INSIDE THIS ISSUE:
Paul B Roth
Sunday Eyitayo Michael
Solomon Musa Haruna
Karyn M. Bruce
Deji W. Adesoye
Michael Lee Johnson
Ann Arbor Review <![endif]>
is an independent
International Journal & ezine<![endif]>
Copyright (c) 2019 Francis Ferde
All rights revert back to each poet.
--editor / Southeastern Florida
note: in print 1967 - 1980. Irregular publications 1980 - 2004.
As ezine 2004 - present. Most of 51 years all together....
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Silver Grey Fox
Wandering into a Saginaw
Cemetery that Autumn Afternoon In Michigan
With An Old Poet Looking for a Greenhouse In Which to Write His Poems
we searched for Roethke's
grave all afternoon,
you needing to sift through dirt and overgrowth
to enter, somehow, his greenhouse hermitage
that place where his large, cumbersome hands
potted the black, wet wombs,
forcing tiny shoots up from their darkness.
I watched you bend down
to brush away one leaf, then another,
moving as a shadow across these weather-worn markers
like one of the small creatures that hunk of a man
so delicately mused into a poem.
I could not have known then or understood
how roots appear, then wisps almost invisible,
pushing, pulling, yet each moment a painful struggle
a rhythm so close to death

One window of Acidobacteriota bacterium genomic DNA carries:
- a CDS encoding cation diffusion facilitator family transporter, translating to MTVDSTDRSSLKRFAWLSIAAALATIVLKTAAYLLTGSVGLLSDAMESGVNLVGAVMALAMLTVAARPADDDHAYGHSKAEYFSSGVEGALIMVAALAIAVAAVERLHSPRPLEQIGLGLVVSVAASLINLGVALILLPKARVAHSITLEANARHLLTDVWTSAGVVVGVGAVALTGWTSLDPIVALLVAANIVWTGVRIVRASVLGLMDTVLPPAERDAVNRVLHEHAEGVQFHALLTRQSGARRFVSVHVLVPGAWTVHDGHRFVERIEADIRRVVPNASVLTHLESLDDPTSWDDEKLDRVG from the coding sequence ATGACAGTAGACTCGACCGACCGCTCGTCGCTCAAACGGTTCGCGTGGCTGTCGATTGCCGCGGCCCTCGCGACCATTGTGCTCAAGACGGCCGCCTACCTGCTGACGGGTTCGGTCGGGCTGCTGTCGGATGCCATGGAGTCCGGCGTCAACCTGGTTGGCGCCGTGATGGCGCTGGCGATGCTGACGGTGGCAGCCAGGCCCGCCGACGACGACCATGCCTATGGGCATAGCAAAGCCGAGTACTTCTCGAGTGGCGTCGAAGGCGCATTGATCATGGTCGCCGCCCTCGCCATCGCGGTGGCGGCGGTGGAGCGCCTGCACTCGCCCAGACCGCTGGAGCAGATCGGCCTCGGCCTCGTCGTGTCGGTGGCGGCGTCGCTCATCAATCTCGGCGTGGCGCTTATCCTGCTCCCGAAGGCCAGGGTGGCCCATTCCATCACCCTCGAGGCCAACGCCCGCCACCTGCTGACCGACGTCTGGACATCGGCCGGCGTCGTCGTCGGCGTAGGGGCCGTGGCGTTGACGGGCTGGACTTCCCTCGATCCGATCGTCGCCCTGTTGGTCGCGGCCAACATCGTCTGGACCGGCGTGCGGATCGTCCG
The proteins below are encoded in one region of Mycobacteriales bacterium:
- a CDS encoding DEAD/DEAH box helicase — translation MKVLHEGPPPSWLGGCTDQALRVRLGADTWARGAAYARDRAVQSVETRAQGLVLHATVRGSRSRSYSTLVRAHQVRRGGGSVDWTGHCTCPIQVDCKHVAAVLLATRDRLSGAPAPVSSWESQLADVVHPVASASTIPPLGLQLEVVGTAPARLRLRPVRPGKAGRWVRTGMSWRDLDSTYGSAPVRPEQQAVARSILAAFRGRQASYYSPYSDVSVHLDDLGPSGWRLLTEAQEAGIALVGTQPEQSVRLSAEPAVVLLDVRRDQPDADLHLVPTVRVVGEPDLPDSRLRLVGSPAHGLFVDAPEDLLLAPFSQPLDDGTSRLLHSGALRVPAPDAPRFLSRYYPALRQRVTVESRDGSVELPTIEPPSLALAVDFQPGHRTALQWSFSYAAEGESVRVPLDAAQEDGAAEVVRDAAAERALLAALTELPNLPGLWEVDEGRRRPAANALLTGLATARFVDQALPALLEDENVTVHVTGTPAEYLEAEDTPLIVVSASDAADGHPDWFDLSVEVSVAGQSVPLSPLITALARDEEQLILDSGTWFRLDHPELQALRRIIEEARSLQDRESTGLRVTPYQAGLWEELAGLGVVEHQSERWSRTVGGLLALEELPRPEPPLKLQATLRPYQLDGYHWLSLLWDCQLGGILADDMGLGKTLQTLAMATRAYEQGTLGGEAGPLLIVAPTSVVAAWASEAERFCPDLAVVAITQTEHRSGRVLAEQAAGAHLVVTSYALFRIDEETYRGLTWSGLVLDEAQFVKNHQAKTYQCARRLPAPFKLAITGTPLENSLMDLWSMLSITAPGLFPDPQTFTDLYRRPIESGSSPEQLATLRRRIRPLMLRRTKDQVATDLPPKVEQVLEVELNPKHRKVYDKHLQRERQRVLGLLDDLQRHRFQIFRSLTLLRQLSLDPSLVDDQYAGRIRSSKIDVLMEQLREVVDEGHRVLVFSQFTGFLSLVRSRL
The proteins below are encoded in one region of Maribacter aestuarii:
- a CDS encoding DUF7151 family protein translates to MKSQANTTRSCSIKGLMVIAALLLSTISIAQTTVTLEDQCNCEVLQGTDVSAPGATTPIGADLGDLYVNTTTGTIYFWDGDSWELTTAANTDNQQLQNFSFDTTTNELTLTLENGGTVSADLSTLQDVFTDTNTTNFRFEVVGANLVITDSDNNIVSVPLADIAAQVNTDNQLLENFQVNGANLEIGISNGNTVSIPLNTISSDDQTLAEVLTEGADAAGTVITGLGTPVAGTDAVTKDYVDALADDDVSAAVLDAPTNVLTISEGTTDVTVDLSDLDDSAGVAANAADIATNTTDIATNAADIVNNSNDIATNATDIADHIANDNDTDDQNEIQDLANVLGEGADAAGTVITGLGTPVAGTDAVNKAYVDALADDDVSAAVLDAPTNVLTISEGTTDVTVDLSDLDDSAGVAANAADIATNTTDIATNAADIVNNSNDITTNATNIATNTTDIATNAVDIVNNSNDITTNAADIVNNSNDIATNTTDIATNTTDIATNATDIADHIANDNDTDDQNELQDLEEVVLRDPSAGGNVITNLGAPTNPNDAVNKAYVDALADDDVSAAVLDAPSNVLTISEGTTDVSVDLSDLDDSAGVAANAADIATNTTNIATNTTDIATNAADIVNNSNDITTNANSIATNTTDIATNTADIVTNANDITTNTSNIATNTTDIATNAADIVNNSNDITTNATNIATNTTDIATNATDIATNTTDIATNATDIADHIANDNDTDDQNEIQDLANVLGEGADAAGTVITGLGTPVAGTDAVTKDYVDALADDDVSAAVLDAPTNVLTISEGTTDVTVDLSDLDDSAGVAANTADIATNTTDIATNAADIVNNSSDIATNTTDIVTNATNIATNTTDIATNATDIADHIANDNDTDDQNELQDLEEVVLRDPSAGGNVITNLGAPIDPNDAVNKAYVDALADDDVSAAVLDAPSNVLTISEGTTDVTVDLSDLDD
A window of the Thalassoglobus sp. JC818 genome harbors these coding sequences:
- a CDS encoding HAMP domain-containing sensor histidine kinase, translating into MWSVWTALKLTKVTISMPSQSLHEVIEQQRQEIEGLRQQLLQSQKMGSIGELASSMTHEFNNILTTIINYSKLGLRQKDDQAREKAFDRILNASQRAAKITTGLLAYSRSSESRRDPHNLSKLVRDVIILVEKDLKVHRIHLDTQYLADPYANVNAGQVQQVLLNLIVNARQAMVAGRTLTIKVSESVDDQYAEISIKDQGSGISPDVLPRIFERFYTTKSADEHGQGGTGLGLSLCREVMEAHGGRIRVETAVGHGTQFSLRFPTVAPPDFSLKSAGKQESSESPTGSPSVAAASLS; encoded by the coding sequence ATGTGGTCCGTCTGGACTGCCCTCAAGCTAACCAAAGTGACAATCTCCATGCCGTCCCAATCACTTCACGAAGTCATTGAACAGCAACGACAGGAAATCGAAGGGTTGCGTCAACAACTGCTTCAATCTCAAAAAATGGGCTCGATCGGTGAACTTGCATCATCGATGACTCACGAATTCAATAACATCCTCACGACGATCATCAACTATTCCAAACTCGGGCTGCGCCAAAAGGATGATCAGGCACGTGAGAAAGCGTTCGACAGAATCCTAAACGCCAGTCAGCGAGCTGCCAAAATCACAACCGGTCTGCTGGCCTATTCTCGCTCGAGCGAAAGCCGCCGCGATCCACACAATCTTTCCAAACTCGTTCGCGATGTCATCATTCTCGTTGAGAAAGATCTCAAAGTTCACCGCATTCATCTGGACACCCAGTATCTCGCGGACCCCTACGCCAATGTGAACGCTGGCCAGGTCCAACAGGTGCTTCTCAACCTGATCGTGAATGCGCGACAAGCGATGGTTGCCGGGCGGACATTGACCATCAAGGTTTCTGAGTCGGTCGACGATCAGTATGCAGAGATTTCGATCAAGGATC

one dare not breathe too closely, too far away.
I remained distanced
watching you, wandering through words and phrases
each year offering some small piece of a cutting, a poem
for this man who waltzed his way across a greenhouse floor
and gave back life to that which might have never survived if untended.
And I, who can now feel, the veins of small stems
suck water from autumn rain, bulge up and over thick, hardened dirt,
wonder if you still search old notebooks for poems
once saved, as Roethke there, nudging roots and nubs.
After your passing, I visited the house where, as a child,
Roethke fought abandonment and loss, an alcoholic father and an uncle
who committed suicide. The greenhouse, too, has disappeared,
but I I step carefully on that piece of ground where it once stood, a sacred
where remnants of his voice permeate the grass and flowers, where he once
where I stand, breathing in this Michigan air.
I kneel and fill a small bag with soil, hoping to touch a word or phrase
in this brown earth, knowing, as he knew, nothing gives up life.
Karyn M. Bruce, Biscayne Park, Florida